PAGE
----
The aim of the Humanities department is to provide a broad and balanced curriculum, while at the same time sparking an interest in Humanities that will stay with students throughout their life. With passionate teachers and trips to the battlefields of France and Belgium in place we are on our way to achieving this!
Key Stage 3
Year 8 Geography students are looking at flooding and using York as a case study. While year 7 Geographers are looking at what is inside the earth and are thinking about questions such as; what is a volcano? Where do Volcanoes and earthquakes happen? What are plate tectonics? What happens when plates meet?
Year 7 R.S. students are studying Hindu beliefs, practises, shrines and festivals. While in year 8 students are reflecting on issues relating to crime, punishment and the death penalty. Focusing on Christian views on these issues.
In year 7 History pupils have been studying life in the middle ages, with students currently focusing on causes, symptoms and consequences of the Black Death. In year 8 History we have been looking at issues relating to World War One, such as the causes of World War One and life in the trenches. We will be moving on to the rise of the Nazis.
Key Stage 4
In year 9 History we are studying Germany 1890-1945. We have been focusing on the development of Germany during a turbulent half century of change. In year 10 History we have been focusing on the causes and events of the Cold War and seek to show how and why conflict occurred and why it proved difficult to resolve the tensions which arose during the Cold War. Finally in year 11 History we have just finished studying Britain, Health and the people from 1000AD to today. We are now moving on to study Elizabethan England focusing on the major events of Elizabeth I’s reign.
Key stage 4 Geographers are engaged in an exciting course based on a balanced framework of physical and human geography. It allows students to investigate the link between the two themes, and approach and examine the battles between the man-made and natural worlds. Students begin the course in year 9 and subject content areas include living with the physical environment, challenges in the human environment, geographical applications and geographical skills.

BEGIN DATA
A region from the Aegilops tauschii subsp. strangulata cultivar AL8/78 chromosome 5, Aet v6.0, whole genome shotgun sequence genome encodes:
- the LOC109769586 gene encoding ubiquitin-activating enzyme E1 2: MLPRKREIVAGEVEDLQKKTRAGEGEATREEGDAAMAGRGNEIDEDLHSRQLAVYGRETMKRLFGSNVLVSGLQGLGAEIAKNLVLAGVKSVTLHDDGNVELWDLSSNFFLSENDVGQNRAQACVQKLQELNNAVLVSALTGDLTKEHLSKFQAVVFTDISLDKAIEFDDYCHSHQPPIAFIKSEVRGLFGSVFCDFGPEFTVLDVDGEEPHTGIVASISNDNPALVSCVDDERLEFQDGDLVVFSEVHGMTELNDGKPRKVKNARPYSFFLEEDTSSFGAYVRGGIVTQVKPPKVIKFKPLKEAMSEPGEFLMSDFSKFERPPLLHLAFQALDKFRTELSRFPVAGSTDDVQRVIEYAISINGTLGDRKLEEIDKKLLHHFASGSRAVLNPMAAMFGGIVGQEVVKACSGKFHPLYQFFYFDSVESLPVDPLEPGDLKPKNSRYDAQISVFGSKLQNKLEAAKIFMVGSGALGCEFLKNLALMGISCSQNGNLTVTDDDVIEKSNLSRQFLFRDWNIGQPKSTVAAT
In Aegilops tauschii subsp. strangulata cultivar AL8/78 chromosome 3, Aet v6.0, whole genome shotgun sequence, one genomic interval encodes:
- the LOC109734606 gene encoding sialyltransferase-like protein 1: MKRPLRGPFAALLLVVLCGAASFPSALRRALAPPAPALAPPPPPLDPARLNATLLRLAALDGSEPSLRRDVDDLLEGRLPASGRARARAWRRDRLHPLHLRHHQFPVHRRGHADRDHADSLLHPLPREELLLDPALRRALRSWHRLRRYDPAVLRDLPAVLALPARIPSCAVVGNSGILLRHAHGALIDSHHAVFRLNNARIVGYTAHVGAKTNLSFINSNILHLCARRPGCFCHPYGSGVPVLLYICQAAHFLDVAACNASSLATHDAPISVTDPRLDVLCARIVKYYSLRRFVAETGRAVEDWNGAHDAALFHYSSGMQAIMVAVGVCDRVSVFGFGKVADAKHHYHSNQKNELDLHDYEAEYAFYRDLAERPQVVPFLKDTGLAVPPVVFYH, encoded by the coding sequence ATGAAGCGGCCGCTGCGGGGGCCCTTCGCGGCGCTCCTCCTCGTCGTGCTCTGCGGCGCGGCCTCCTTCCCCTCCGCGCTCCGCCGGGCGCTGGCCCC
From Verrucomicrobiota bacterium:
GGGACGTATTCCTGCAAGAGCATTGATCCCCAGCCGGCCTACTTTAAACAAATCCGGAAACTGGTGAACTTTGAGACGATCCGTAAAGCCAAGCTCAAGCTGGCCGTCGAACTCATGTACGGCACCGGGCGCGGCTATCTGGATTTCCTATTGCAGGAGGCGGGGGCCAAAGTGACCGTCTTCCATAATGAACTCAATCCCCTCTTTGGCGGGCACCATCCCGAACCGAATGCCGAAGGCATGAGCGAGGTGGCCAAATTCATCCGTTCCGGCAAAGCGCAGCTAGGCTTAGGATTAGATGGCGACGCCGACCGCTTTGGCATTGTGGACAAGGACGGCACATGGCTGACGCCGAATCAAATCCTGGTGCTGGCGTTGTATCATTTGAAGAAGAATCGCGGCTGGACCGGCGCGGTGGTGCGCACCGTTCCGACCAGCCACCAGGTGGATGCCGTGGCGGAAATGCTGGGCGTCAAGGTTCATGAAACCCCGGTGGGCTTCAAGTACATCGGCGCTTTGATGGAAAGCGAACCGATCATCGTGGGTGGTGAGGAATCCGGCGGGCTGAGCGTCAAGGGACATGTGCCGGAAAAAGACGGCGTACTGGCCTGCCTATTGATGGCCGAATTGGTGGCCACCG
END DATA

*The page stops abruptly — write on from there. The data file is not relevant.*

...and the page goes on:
Our new GCSE Religious Studies specification offers a range of faith-specific options and a variety of contemporary themes. Students are learning how religion, philosophy and ethics form the basis of our culture, and develop valuable skills in preparation for further study. Subject content includes how Islam, Christianity, and other major world faiths approach moral and ethical issues.
Key Stage 5
Lively, relevant, controversial… there are many ways to describe A-level Politics. There’s no denying that it’s one of the most interesting and engaging qualifications you can choose. Covering news and current affairs from the UK and US, it helps you understand how the UK country is run and develops research, written communication and debate skills. Government and Politics students are following the AQA specification. There are three broad areas of study in this specification: the government and politics of the UK, the government and politics of the USA and political ideas. The specification requires in depth study of UK and US government and politics. Comparisons across the two political systems are required.
History students are following the Edexcel specification at Key Stage 5. There are 4 units to this A level including Russia 1917-91, GDR 1945-90, British experiences of warfare 1790-1918 and coursework on the causes of the Cold War. In the Russian unit students will learn about the key political, social and economic features of communist rule in Russia during the twentieth century, an era that saw its authority and influence rise to the status of a superpower, only to diminish and decline later in the century. While the GDR option comprises a study in depth of the creation, development, decline and collapse of the communist East German state, 1949–90. Thirdly the British experiences of war option comprises two parts: the Aspects in breadth focus on long-term changes and contextualise the Aspects in depth, which focus in detail on key episodes. Together, the breadth and depth topics explore the British experience of war in different aspects of major overseas conflicts and the changing relationship between the state and the people as the government attempted to create an effective fighting machine and prepare the people for war. Finally the coursework gives students the opportunity to carry out a historical enquiry, analysing and evaluating historical interpretations, and organising and communicating their findings